Gwen Jorgensen is on another level with her ninth win in a row at ITU World Triathlon Yokohama

Showing no weaknesses despite the rainy and cold weather, Gwen Jorgensen (USA) continued her historical undefeated streak by claiming her ninth consecutive win in the 2015 ITU World Triathlon Yokohama on Saturday. Crossing the line alone by a lead of over a minute, the win for Jorgensen also marks her third-straight victory in Yokohama and catapulted her back to the number one position in the Columbia Threadneedle Rankings.

Taking the silver medal was Ashleigh Gentle (AUS), who raced perhaps her best performance of her career to earn her first WTS podium. Fellow Australian Emma Moffatt also joined her compatriot on the podium when she took bronze to earn her first medal since the 2013 WTS Grand Final in London.

Jorgensen looked back a curious race, one in which she was more concerned about staying upright in the wet bike conditions than the actual pace that was being ridden.

“It was wet out there and I knew I had to be careful so rode at the front a little more to stay away from any crashes. I heard something behind me, I wasn’t sure if anyone went down or not but it is better to be safe.

“I came here knowing this is the last 10k before the Rio test event so I really wanted to get a good 10k in and push myself and really go hard.”

And as for the 9 in a row, Jorgensen isn’t keeping count.

“No, you guys count for me, I don’t need to. It is weird still when people say that and when I actually think about it so I stay focused on what I do, swim, bike and run and can’t control what everyone else is doing so I just control what I can control.

“The number one goal for this season is to qualify for the Rio Olympic Games, so I need to be top 8 at the Rio test event and first or second American, that is the thought top of mind.”

Meanwhile it was an emotional Gentle reflecting on a career best day.

“I don’t think it will (sink in) for a while, it feels pretty good,” said the 24-year-old who was not expecting that performance based on the past year but very happy with the result.

“I did my first ever WTS race at the test event for London in 2011, I got ninth there and it’s taken me quite a few years to actually get on the podium, it’s definitely worth the waiting for because it’s a pretty awesome feeling, a real confidence booster for the rest of the season.

“I guess not judging by the results I’ve had this year, I haven’t been that great but had a really good block of training. My coach Cliff English has been working me pretty hard this past five weeks after the Gold Coast race, my training has been going really well but you never know come race day.”

The smile on Moffatt’s face as she crossed the line was a mix of relief and excitement.

“It’s been a long time since I’ve been up on the podium and to be there with Ash’s first podium is pretty special so really happy with today’s result,” said Moffatt.

“For me I think about getting my confidence back and today’s probably the first step to doing that.

“The last year I’ve had a lot of doubt when racing so hopefully now I’ll be able to back myself a little bit more and hopefully keep on improving.”

Choppy waters greeted the women elites as they started out the Japanese race that marked the halfway point of the 2015 World Triathlon Series. With wetsuits added to the uniform, it was USA’s Summer Cook, Japan’s Yuka Sato and Spain’s Carolina Routier who dominated in the swim. Pushing through the rough surface, the three were the first out of the water and led into the first transition.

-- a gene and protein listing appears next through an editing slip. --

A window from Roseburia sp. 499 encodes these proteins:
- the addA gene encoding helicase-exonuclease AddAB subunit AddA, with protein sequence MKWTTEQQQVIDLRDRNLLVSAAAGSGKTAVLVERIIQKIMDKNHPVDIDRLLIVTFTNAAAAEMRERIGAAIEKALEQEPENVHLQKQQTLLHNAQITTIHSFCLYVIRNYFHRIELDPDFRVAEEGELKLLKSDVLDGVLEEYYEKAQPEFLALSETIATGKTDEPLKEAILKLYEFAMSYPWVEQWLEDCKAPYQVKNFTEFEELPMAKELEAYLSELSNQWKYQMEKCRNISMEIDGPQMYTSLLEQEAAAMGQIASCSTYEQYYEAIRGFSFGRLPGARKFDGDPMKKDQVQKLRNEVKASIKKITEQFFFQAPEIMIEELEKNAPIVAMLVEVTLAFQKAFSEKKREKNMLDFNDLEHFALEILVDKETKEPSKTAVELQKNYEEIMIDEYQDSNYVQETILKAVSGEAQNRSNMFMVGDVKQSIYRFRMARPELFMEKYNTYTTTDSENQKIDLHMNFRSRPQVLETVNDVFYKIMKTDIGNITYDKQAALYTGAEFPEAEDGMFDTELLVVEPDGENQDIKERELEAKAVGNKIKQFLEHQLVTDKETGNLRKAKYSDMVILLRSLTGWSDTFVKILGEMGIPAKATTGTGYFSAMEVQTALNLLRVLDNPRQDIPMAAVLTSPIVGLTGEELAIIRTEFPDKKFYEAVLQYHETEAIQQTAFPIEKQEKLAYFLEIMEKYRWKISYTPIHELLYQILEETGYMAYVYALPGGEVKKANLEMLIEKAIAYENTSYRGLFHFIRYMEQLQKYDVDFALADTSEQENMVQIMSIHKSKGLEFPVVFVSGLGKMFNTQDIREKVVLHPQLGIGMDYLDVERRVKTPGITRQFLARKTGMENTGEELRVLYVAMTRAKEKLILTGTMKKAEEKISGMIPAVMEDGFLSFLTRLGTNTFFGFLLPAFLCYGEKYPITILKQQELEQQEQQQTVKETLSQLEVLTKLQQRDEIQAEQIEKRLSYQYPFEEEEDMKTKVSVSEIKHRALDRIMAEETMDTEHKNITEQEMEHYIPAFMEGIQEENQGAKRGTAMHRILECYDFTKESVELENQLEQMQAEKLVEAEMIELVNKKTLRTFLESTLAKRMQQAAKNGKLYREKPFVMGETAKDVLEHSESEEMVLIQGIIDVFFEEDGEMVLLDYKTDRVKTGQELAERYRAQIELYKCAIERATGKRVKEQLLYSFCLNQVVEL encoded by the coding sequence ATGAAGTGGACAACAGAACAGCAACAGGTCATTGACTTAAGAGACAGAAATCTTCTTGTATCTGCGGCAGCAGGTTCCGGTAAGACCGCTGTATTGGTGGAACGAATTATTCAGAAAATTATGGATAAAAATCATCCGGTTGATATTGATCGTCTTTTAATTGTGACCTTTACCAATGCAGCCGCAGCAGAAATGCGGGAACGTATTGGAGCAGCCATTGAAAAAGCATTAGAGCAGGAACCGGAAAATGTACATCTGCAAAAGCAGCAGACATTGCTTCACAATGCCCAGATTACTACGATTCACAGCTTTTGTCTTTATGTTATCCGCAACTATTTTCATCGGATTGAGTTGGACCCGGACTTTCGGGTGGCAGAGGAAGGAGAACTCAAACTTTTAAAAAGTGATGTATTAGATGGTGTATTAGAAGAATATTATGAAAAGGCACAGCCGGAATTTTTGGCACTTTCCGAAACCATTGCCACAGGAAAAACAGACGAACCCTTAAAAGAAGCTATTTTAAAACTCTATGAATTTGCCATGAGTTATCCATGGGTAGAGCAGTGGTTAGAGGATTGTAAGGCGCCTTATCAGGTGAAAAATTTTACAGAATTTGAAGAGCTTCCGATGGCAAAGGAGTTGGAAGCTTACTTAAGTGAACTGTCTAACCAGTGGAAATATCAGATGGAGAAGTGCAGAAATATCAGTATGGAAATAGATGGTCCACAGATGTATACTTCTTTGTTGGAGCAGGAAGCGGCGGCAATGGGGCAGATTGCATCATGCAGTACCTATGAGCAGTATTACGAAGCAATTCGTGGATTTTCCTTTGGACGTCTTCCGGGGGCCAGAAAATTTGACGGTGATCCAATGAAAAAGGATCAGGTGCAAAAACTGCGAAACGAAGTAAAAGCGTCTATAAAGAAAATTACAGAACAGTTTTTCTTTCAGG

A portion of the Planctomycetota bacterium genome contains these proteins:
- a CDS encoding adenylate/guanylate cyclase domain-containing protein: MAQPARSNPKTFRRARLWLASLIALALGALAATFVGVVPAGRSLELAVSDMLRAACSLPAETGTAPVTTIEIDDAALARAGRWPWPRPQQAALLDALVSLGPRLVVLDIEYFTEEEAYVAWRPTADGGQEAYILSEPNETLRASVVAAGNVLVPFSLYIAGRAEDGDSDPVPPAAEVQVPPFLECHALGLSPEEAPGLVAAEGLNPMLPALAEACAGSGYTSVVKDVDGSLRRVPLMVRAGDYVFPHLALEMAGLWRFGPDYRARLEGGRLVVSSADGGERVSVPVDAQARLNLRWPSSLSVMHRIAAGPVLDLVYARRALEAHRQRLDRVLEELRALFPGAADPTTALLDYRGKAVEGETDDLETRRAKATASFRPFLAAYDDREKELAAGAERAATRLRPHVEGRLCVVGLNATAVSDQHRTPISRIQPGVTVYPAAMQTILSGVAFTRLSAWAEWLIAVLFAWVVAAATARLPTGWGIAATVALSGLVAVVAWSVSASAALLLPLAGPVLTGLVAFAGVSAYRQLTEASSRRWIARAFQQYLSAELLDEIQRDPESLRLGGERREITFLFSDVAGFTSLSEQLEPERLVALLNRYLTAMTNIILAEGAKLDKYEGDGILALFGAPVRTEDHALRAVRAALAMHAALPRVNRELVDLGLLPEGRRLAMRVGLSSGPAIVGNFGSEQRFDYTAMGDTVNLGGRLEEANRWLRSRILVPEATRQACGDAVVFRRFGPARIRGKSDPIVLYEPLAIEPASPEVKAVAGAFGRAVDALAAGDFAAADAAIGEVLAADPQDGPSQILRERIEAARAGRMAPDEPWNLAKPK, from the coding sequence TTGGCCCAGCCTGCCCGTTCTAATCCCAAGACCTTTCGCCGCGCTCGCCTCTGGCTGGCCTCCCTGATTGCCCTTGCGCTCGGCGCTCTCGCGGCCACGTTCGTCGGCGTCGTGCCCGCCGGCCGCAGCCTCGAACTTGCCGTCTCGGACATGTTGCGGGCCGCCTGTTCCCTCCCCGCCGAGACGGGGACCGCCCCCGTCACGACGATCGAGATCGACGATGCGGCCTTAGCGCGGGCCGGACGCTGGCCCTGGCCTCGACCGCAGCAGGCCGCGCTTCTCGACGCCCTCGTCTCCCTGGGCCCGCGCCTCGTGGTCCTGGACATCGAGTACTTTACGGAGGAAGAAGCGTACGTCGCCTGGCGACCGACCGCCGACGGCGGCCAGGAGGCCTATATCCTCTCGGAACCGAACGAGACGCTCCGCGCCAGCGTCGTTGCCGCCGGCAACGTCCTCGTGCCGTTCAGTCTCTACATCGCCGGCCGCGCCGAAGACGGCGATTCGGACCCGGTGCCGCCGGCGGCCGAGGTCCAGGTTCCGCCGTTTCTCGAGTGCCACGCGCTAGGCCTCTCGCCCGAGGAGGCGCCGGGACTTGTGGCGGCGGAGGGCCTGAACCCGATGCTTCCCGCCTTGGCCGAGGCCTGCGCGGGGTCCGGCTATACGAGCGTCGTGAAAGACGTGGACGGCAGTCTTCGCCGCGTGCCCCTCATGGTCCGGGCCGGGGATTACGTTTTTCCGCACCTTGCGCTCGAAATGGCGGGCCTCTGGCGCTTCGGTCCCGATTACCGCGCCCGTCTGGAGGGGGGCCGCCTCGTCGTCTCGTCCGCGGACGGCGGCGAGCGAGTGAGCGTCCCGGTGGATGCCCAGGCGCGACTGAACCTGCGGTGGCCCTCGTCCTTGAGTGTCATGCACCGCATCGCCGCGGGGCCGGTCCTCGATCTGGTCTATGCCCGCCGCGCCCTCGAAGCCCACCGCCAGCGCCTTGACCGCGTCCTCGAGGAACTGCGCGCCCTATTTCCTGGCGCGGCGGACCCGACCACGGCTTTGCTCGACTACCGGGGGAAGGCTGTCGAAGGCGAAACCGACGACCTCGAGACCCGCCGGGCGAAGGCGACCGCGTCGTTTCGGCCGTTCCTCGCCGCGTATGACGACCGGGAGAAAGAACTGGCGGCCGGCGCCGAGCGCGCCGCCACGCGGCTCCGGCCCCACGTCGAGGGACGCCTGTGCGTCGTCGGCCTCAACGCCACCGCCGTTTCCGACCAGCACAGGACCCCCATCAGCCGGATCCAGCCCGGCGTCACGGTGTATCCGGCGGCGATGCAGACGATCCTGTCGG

While an early lead group of 22 formed early on the bike, which included the likes of Jorgensen, Cook, Sato, Andrea Hewitt (NZL) and Claudia Rivas (MEX), the formed leads was short lived. The rain created wet-pavement conditions that saw riders focusing on remaining strategic instead of fast on the nine-lap course since each lap contained over 20 corners that could have caused crashes if the athletes were not careful. The initial leaders soon doubled in size and eventually increased to over 40 athletes as the chasers caught up and closed the gap with two laps to go before the run.

The large bike group caused a lot of congestion in the second transition that saw a pack of runners join together to start out the third discipline. However it did not take long for Jorgensen to bust out her signature move of breaking away from the rest and easing into a solo run that carried her well into the finish line with time to spare.

Gentle also capitalized on a breakaway performance in the second lap of the run that positioned herself into the second-place spot. While the battle for the bronze seemed to be up for grabs for awhile between the likes of Moffat, Non Stanford (GBR), Renee Tomlin (USA) and Hewitt, Moffatt pulled away in the last lap to secure the medal and give Australia two spots on the podium.

Yokohama was the first race back for former 2013 World Champion Stanford. She executed a strong performance, and although she was forced to serve a 15-second penalty for her wet suit being out of the box in the transition zone, she finished in seventh place—a respectable comeback race and one that suggests the best is yet to come this season for the young Brit.

In winning, Jorgensen overtakes her compatriot Katie Zaferes (who did not race in Yokohama) as the leader in the Columbia Threadneedle rankings race in 2015.

1500m swim – 40km bike – 10km run – Final Results – Elite Women

1. Gwen Jorgensen USA US 01:57:20
2. Ashleigh Gentle AUS AU 01:58:33
3. Emma Moffatt AUS AU 01:59:03
4. Renee Tomlin USA US 01:59:13
5. Gillian Sanders RSA ZA 01:59:19
6. Aileen Reid IRL IE 01:59:22
7. Non Stanford GBR GB 01:59:22
8. Andrea Hewitt NZL NZ 01:59:23
9. Kirsten Kasper USA US 01:59:24
10. Barbara Riveros CHI CL 01:59:26

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